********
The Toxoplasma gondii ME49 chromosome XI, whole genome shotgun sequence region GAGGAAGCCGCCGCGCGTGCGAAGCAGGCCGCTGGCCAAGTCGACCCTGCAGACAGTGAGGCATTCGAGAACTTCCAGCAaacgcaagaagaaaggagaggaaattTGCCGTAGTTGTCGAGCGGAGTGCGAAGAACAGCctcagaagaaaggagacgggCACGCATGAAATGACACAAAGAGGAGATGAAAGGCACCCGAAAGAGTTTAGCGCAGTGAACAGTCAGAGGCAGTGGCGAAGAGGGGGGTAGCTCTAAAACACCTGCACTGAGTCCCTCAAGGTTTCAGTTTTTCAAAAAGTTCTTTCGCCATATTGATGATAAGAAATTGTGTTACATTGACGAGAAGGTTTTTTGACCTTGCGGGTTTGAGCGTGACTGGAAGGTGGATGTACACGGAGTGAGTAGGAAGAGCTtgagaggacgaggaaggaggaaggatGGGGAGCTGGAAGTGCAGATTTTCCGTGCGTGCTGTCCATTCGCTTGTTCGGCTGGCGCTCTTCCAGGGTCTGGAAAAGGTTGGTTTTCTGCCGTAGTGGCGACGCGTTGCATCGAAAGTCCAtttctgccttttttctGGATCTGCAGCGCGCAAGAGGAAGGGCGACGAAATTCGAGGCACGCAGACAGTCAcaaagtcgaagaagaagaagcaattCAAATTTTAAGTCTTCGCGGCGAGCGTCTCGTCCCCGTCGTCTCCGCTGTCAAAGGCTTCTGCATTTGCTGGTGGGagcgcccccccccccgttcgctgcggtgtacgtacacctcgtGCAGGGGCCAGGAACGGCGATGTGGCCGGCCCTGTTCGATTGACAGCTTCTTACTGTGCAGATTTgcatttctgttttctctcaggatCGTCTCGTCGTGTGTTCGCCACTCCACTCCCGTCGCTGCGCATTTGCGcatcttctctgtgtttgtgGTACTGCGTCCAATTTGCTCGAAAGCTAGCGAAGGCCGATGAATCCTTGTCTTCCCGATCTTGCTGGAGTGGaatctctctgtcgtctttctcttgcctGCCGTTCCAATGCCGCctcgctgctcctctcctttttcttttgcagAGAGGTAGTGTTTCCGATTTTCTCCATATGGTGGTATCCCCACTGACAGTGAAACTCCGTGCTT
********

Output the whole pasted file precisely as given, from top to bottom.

The Toxoplasma gondii ME49 chromosome XI, whole genome shotgun sequence region GAGGAAGCCGCCGCGCGTGCGAAGCAGGCCGCTGGCCAAGTCGACCCTGCAGACAGTGAGGCATTCGAGAACTTCCAGCAaacgcaagaagaaaggagaggaaattTGCCGTAGTTGTCGAGCGGAGTGCGAAGAACAGCctcagaagaaaggagacgggCACGCATGAAATGACACAAAGAGGAGATGAAAGGCACCCGAAAGAGTTTAGCGCAGTGAACAGTCAGAGGCAGTGGCGAAGAGGGGGGTAGCTCTAAAACACCTGCACTGAGTCCCTCAAGGTTTCAGTTTTTCAAAAAGTTCTTTCGCCATATTGATGATAAGAAATTGTGTTACATTGACGAGAAGGTTTTTTGACCTTGCGGGTTTGAGCGTGACTGGAAGGTGGATGTACACGGAGTGAGTAGGAAGAGCTtgagaggacgaggaaggaggaaggatGGGGAGCTGGAAGTGCAGATTTTCCGTGCGTGCTGTCCATTCGCTTGTTCGGCTGGCGCTCTTCCAGGGTCTGGAAAAGGTTGGTTTTCTGCCGTAGTGGCGACGCGTTGCATCGAAAGTCCAtttctgccttttttctGGATCTGCAGCGCGCAAGAGGAAGGGCGACGAAATTCGAGGCACGCAGACAGTCAcaaagtcgaagaagaagaagcaattCAAATTTTAAGTCTTCGCGGCGAGCGTCTCGTCCCCGTCGTCTCCGCTGTCAAAGGCTTCTGCATTTGCTGGTGGGagcgcccccccccccgttcgctgcggtgtacgtacacctcgtGCAGGGGCCAGGAACGGCGATGTGGCCGGCCCTGTTCGATTGACAGCTTCTTACTGTGCAGATTTgcatttctgttttctctcaggatCGTCTCGTCGTGTGTTCGCCACTCCACTCCCGTCGCTGCGCATTTGCGcatcttctctgtgtttgtgGTACTGCGTCCAATTTGCTCGAAAGCTAGCGAAGGCCGATGAATCCTTGTCTTCCCGATCTTGCTGGAGTGGaatctctctgtcgtctttctcttgcctGCCGTTCCAATGCCGCctcgctgctcctctcctttttcttttgcagAGAGGTAGTGTTTCCGATTTTCTCCATATGGTGGTATCCCCACTGACAGTGAAACTCCGTGCTT